Breast Implant Illness: Thoughts From a Functional Medicine Clinic

Breast Implant Illness: Thoughts From a Functional Medicine Clinic

By Published On: October 21st, 2020Categories: Article, Chronic Illness

Breast Implant Illness: Thoughts From a Functional Medicine Clinic

Kiran Dodeja Smith, one of the health coaches at Companion Health in Charlotte, North Carolina, had her breast implants removed earlier this year. She’s speaking on her personal experience while Dr. Carlos Jorge, MD chimes in from a functional medicine doctor on his opinion of explant surgery in the video below. But first, let’s take a look at the topic: what is breast implant illness from a functional medicine perspective.

What is Breast Implant Illness (BII)?

Breast Implant Illness is a term used by some doctors and women that can result from a reaction to breast implants either from reconstruction or from a cosmetic procedure. Though this is a highly debated subject, from a functional medicine perspective, the belief is that breast implants, like many other foreign objects that are placed in the body, cause an inflammatory response. In fact, the term ASIA is also used which means autoimmune/inflammatory syndrome induced by adjuvants.

One of the reasons that the topic is highly debated is that some people don’t notice any symptoms from their implants, while others do. Because the list of potential symptoms is so large, and can easily be tied to simply getting older, women sometimes don’t connect the symptoms as a reaction. Symptoms don’t always appear right away, either. In hindsight, in my case, I believe that my body was reacting right away. My first symptom was developing chemical sensitivities, and my next was developing Raynaud’s Syndrome. You can read more of my story with explant surgery here.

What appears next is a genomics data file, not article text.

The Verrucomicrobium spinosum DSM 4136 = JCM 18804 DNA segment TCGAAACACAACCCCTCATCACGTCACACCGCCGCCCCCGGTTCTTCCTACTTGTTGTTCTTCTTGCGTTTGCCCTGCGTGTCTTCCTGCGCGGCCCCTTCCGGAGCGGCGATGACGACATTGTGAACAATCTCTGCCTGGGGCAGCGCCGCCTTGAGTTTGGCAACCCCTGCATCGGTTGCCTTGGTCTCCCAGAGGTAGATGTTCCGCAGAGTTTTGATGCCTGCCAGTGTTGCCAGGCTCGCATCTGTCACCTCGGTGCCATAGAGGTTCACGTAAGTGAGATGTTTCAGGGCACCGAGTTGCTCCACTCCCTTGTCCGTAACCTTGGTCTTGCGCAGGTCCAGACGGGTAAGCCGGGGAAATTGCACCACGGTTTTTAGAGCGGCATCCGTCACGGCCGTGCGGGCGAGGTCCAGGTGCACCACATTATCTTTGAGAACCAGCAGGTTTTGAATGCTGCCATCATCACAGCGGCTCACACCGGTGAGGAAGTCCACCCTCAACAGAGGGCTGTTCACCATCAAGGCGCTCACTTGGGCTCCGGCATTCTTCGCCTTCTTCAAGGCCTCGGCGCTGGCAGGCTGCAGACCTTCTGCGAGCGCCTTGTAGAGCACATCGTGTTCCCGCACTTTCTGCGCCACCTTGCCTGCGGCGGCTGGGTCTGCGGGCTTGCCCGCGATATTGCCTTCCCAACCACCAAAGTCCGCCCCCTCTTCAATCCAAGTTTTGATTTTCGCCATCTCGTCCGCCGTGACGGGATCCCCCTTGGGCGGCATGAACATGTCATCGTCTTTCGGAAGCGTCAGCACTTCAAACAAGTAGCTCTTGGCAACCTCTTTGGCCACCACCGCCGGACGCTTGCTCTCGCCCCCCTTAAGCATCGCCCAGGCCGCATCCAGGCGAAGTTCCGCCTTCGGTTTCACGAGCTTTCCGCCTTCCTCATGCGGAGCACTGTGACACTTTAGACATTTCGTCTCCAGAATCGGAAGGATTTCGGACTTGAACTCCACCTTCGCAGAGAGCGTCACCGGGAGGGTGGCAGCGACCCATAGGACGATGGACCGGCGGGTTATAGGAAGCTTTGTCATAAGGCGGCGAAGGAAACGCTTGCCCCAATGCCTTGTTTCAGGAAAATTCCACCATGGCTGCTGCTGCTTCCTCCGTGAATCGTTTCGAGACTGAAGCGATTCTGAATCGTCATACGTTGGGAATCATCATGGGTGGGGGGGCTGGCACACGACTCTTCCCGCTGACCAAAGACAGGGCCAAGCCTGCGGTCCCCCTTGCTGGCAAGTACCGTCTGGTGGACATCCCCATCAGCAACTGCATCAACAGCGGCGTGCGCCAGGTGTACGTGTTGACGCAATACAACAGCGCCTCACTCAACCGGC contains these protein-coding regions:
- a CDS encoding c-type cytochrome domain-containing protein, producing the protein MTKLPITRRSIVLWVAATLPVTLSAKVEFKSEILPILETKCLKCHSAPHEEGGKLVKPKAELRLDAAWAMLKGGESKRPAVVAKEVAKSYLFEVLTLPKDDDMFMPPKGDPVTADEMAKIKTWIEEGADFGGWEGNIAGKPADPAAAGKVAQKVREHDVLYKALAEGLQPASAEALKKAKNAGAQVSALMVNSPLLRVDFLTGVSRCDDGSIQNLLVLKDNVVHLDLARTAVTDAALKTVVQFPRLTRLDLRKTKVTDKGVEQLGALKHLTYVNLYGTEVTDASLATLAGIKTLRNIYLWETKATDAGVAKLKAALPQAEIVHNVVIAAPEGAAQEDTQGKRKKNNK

Breast Implant Illness symptom list:

Symptoms of breast implant illness include the following, and can be caused by all types of implants – silicone gel-filled, saline-filled, smooth surface, textured, teardrop or round. Because breast implants can affect most systems in the body, they can be related to chemical and heavy metal toxicity, biotoxicity, immune dysfunction, auto-immune symptoms and disorders, neurological symptoms, endocrine symptoms and metabolic symptoms.

❏ Fatigue 

❏ Brain fog, memory loss, cognition problems 

❏ Muscle pain and weakness 

❏ Joint pain of neck, shoulder, back, hip, knee, hands/feet 

❏ Hair loss, dry hair 

❏ Premature aging of skin 

❏ Skin itching, various rashes 

❏ Weight problems 

❏ Slow recovery after exercise 

❏ Vertigo 

❏ Headaches, migraines, ocular migraines 

❏ Throat clearing, cough, difficulty swallowing, choking 

❏ Reflux, GERD

❏ Nausea, gastritis, leaky gut, SIBO 

❏ Irritable Bowel Syndrome 

❏ Fevers, night sweats, heat intolerance 

❏ Persistent bacterial and viral infections 

❏ UTI infections, Interstitial Cystitis 

❏ Yeast infections, Candida, Sinusitis (fungal) 

 ❏ Ear ringing 

❏ Metallic tastes